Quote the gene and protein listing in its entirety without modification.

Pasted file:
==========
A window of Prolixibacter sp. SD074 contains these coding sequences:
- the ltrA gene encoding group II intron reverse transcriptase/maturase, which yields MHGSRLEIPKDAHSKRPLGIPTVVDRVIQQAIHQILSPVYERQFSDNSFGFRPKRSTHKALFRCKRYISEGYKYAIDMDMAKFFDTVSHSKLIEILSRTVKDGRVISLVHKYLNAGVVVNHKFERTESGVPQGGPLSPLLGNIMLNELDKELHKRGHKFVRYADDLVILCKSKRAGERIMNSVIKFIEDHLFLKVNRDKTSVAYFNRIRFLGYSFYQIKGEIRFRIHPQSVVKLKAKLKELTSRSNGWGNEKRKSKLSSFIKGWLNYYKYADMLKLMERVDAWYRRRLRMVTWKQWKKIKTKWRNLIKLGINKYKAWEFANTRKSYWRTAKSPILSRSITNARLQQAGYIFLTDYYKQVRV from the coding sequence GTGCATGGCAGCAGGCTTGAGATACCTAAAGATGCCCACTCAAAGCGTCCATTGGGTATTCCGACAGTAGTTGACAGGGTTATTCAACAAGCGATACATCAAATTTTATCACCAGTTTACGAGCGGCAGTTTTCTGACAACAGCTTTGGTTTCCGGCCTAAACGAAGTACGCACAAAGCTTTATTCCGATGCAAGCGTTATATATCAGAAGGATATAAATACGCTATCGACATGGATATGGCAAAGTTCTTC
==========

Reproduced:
A window of Prolixibacter sp. SD074 contains these coding sequences:
- the ltrA gene encoding group II intron reverse transcriptase/maturase, which yields MHGSRLEIPKDAHSKRPLGIPTVVDRVIQQAIHQILSPVYERQFSDNSFGFRPKRSTHKALFRCKRYISEGYKYAIDMDMAKFFDTVSHSKLIEILSRTVKDGRVISLVHKYLNAGVVVNHKFERTESGVPQGGPLSPLLGNIMLNELDKELHKRGHKFVRYADDLVILCKSKRAGERIMNSVIKFIEDHLFLKVNRDKTSVAYFNRIRFLGYSFYQIKGEIRFRIHPQSVVKLKAKLKELTSRSNGWGNEKRKSKLSSFIKGWLNYYKYADMLKLMERVDAWYRRRLRMVTWKQWKKIKTKWRNLIKLGINKYKAWEFANTRKSYWRTAKSPILSRSITNARLQQAGYIFLTDYYKQVRV from the coding sequence GTGCATGGCAGCAGGCTTGAGATACCTAAAGATGCCCACTCAAAGCGTCCATTGGGTATTCCGACAGTAGTTGACAGGGTTATTCAACAAGCGATACATCAAATTTTATCACCAGTTTACGAGCGGCAGTTTTCTGACAACAGCTTTGGTTTCCGGCCTAAACGAAGTACGCACAAAGCTTTATTCCGATGCAAGCGTTATATATCAGAAGGATATAAATACGCTATCGACATGGATATGGCAAAGTTCTTC